In the February 2009 issue of
Dressage Today, freestyle choreographer Beth Hall explains that musical freestyle offers all riders the opportunity to create a personal expression of the unique relationship they have with their horses. The freestyle score sheet is divided into two parts–technical and artistic. Technically scored movements are judged according to the quality of their execution, just as in any dressage test. The way you present your choreography is judged artistically. By focusing on three important design categories–judge’s viewpoint, technical difficulty and efficient use of the arena–you can maximize scoring opportunities.
Carefully planned choreography contributes to a performance that showcases your partner’s special skills and abilities. In the following video, you’ll see Fourth Level choreography with commentary by Beth Hall. Demonstration rider and horse, Elizabeth Hunter and Lesley, were filmed at her Wynsome Farm in Montgomery, Ala.
When you watch this video, turn up the volume to hear the commentary (which starts after the credits) and observe the following:
- Add difficulty to minimum technical requirements at the level to improve your “degree of difficulty” score.
- Add a little technical difficulty to each movement or combination rather than taking a few “all or nothing” risks.
- Directional arena placement of movements should account for the judge’s viewpoint.
- Consider which movements, like half pass, are best performed going toward C and plan other movements as directional set-ups.
- Short connecting lines make efficient use of arena space and your time allotment.
- Difficult transitions add to your “degree of difficulty” score.
- Keep the walk short and simple to preserve time for more brilliant movements in trot and canter.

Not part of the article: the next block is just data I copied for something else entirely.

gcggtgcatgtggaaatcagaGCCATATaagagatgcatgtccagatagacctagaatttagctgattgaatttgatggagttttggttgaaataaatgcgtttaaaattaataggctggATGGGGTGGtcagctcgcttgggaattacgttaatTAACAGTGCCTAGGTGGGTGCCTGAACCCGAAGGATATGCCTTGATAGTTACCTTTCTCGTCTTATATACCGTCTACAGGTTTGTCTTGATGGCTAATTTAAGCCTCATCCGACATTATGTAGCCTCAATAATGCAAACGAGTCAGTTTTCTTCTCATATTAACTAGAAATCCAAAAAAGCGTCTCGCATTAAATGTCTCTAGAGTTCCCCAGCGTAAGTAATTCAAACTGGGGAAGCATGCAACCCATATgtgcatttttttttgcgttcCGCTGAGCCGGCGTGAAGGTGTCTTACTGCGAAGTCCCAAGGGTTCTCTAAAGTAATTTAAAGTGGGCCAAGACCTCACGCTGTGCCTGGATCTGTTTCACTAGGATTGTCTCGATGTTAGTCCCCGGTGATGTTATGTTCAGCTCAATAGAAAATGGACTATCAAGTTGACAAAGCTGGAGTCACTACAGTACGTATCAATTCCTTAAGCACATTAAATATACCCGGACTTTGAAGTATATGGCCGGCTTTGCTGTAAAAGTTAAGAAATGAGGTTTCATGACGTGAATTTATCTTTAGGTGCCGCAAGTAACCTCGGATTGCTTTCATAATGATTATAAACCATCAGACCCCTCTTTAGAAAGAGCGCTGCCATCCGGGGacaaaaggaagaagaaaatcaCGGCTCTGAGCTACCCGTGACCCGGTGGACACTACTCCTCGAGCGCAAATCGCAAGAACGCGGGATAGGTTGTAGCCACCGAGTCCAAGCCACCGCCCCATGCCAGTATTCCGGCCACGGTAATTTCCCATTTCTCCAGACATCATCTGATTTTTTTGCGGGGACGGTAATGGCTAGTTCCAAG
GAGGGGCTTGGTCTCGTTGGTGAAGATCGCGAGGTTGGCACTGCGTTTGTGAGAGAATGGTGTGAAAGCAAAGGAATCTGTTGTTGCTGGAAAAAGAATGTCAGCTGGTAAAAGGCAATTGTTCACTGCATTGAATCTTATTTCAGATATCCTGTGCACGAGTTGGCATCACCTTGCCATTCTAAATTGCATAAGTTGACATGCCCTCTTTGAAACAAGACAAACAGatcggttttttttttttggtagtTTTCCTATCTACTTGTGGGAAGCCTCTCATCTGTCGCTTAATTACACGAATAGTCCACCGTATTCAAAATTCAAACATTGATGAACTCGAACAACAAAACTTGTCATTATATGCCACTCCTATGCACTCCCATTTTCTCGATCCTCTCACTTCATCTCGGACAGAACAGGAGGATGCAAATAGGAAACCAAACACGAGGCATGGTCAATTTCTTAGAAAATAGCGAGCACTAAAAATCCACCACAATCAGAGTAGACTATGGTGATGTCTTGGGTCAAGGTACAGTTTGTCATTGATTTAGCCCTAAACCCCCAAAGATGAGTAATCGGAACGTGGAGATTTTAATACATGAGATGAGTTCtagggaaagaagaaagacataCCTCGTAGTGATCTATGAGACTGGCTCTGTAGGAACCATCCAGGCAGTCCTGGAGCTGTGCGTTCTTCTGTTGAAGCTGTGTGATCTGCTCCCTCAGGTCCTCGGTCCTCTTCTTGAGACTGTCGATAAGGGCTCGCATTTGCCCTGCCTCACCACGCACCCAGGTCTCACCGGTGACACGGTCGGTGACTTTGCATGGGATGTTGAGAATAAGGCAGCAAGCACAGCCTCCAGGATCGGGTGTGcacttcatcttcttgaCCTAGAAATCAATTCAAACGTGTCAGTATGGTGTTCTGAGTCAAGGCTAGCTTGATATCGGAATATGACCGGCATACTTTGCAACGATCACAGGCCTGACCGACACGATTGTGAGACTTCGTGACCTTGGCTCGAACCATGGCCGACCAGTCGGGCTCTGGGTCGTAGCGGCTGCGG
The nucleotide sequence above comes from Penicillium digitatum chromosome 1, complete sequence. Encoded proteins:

- Quick changes of bend add difficulty.
- Combine several movements in sequence to show the greatest number of requirements in the least amount of space possible.
- Frequent transitions between paces add difficulty.
- In movements such as half pass, riding a longer or steeper line than required in tests at the level adds difficulty.
- Create space in your design scheme to include one or more “insurance lines” (chance to do movements a second time).
- Performing a technical movement in a connecting line, such as the short side of the arena, uses arena space efficiently.
- Use centerlines to add technically scored movements to your design.
- Practice alternate movements on the final centerline and you add an “insurance line” to your program.
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Video by Richard Cunningham, CVS Teleproductions, Inc.
Beth Hall is music director and choreographer for Woodwind Studios, a full-service freestyle design firm she owns. Beth has over a decade’s experience in freestyle design with clients in six countries and at every freestyle level to Grand Prix. Beth’s clients include regional and national freestyle championship winners. In addition, Beth is an adjunct professor of music at the University of Mobile, a graduate of the USDF “L” judge training program, and was a featured speaker at the 2005 USDF convention.
To read the article on freestyle choreography, see the February ’09 issue of Dressage Today.